Roman Abramovich has made the Chelsea job unattractive
The Chelsea job has become a poisoned chalice since Russian oligarch Roman Abramovich bought the club in 2003. The Chelsea owner is far more hands-on than other Premier League owners. He believes the limited budget he now sets for his managers leaves them no excuse for failure.
If there was no expectation to win trophies or finish in the top four that would not be a problem. That pressure exists, however, and in spades. Jose Mourinho, Carlo Ancelotti, Guus Hiddink, Roberto Di Matteo, Rafael Benitez, Luiz Felipe Scolari, and Andre Villas-Boas have all called Stamford Bridge home in the last 14 years, Mourinho and Hiddink twice, but Abramovich hasn't the patience to allow a manager to build a lasting project.
Current boss Antonio Conte is expected to leave the club at the end of the campaign after an underwhelming season. Reports have cited Abramovich's interest in Thomas Tuchel and Luis Enrique as his replacement. Neither is believed to be enamoured at the prospect of working as Chelsea manager. The Blues are a big club. They will challenge for major trophies season-in, season-out. They will also go through managers like a child with an Easter basket filled with chocolate. The fact Tuchel and Enrique are looking at other jobs where they would have time to build a team is an indictment of Chelsea’s hierarchy.
Tuchel is expected to be named Arsenal manager while Enrique is competing with Conte for Unai Emery's seat at Paris Saint-Germain. It is difficult to see another top-level manager coming in after Conte. Few would be prepared to answer to less experienced bean counters regarding transfer targets. Most coaches enjoy some control over transfer business in the Premier League. Chelsea is not one.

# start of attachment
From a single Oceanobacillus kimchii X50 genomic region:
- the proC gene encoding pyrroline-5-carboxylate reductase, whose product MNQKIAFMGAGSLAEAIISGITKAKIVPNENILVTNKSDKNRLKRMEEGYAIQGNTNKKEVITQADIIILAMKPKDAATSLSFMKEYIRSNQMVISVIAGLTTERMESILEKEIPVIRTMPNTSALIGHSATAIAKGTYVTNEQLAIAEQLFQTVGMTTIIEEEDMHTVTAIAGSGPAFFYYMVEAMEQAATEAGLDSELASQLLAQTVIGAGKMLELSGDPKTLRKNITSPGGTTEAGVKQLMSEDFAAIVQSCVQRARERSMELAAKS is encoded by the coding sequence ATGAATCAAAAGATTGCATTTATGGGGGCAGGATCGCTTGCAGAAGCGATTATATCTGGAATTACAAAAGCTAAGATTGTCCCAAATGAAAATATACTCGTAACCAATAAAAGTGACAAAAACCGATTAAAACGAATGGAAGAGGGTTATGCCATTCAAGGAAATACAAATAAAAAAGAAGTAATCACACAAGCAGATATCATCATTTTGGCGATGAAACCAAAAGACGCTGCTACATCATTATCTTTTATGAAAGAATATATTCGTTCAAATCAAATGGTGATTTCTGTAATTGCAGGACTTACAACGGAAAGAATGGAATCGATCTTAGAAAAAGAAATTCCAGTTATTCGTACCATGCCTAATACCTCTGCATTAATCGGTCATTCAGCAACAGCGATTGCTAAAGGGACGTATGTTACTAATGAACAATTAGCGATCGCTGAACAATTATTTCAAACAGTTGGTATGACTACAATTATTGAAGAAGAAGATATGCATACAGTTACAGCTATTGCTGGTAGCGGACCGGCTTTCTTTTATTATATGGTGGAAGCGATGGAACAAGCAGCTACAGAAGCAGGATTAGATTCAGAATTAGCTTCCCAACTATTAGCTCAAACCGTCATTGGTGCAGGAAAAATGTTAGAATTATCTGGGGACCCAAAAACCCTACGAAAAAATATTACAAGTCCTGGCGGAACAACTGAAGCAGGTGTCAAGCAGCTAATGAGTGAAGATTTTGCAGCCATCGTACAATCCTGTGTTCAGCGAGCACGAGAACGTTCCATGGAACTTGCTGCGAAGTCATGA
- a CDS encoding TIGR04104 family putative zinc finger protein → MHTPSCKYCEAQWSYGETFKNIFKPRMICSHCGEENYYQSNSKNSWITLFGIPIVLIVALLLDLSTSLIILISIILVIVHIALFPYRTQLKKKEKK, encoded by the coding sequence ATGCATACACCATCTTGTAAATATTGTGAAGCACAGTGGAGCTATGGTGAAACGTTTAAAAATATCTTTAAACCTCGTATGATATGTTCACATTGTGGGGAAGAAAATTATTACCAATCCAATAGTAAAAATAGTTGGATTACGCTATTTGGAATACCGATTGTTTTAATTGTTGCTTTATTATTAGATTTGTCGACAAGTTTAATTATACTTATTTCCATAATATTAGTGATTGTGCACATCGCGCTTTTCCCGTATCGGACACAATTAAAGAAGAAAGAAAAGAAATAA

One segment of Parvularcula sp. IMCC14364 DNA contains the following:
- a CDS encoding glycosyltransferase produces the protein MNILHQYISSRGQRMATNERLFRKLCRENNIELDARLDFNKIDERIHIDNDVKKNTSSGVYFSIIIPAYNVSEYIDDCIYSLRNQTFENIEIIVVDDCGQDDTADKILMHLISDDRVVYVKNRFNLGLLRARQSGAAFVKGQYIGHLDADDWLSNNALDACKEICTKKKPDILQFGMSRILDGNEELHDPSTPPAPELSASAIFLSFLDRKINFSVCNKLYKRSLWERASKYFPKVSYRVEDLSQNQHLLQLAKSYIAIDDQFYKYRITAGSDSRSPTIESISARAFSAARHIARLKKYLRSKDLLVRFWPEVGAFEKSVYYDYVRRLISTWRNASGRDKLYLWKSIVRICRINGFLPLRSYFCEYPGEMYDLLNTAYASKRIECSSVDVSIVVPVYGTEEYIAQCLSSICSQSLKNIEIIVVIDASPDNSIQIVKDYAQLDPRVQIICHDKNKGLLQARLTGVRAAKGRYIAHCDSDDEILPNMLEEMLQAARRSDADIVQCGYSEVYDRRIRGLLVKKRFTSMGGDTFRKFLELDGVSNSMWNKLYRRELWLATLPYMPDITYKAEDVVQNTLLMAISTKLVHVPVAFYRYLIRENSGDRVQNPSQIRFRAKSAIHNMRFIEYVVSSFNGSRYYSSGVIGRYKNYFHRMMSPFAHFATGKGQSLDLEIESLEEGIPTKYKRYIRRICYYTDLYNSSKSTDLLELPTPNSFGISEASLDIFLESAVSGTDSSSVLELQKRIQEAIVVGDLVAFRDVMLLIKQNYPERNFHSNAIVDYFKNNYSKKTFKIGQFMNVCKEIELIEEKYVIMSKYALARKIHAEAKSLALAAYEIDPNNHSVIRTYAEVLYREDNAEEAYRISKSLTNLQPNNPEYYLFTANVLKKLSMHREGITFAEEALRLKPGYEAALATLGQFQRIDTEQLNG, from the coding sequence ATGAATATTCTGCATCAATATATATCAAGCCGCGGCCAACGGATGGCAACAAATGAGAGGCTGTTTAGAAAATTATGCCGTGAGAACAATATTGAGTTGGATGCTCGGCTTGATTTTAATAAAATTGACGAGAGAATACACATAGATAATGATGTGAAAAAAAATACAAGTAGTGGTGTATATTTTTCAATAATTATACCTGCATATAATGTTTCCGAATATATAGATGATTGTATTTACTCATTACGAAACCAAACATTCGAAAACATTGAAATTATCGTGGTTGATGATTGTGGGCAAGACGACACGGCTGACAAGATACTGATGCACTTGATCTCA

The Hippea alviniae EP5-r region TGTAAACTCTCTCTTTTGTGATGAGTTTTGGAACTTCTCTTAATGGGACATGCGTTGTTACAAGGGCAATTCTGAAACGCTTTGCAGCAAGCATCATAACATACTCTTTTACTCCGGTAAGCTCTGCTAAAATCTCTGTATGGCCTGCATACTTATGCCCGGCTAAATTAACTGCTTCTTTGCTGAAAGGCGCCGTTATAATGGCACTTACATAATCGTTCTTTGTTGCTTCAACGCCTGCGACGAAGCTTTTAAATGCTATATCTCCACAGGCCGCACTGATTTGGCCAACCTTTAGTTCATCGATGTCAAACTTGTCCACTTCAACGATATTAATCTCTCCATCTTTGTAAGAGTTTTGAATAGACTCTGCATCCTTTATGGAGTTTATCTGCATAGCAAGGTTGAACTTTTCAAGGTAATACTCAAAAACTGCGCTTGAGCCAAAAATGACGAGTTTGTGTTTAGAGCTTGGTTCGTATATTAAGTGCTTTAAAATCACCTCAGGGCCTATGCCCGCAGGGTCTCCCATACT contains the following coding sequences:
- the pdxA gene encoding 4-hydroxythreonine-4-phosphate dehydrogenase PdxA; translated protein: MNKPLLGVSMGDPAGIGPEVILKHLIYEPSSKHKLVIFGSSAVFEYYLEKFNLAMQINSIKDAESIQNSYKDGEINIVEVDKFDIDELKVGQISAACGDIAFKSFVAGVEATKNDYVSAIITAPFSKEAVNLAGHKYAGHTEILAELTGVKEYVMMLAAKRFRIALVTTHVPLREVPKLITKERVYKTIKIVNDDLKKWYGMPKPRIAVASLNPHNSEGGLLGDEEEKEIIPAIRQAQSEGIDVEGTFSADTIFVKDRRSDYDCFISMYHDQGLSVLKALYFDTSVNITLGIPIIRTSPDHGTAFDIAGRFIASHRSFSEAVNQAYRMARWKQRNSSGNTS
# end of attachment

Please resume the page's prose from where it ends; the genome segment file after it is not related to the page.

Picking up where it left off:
No matter the manager, Marina Granovskaia and Bruce Buck run every club decision by the owner. Abramovich must realise this is 2018, not 2003. When Conte leaves, no qualified coach will want to take the Chelsea job the club's stature.
The lone exception may be Carlo Ancelotti. He is used to dealing with intermediaries after spending time at Real Madrid, Bayern, PSG, and of course Chelsea. His interest isn't guaranteed, though. Resentment over his previous dismissal for finishing second rather than defending his initial Premier League title may linger.
That Chelsea appear a team in decline is not helping matters. They made a mess of their title defence and are out of the Champions League and League Cup. They are a distant fifth in the Premier League, five points behind Tottenham. The chance to close the gap presents itself this Sunday when Spurs come to Stamford Bridge. Anything less than a win will make the Blues look like April Fools. For the second time in three years they will likely fail to make the Champions League.
The FA Cup represents their only chance at silverware. It won't be easy. Either Tottenham or Manchester United will be in their path should they make the final. Chelsea have become a yo-yo team at the top of the table, a somewhat unique though inglorious achievement. It is high time Abramovich learned patience and developed a long-term vision.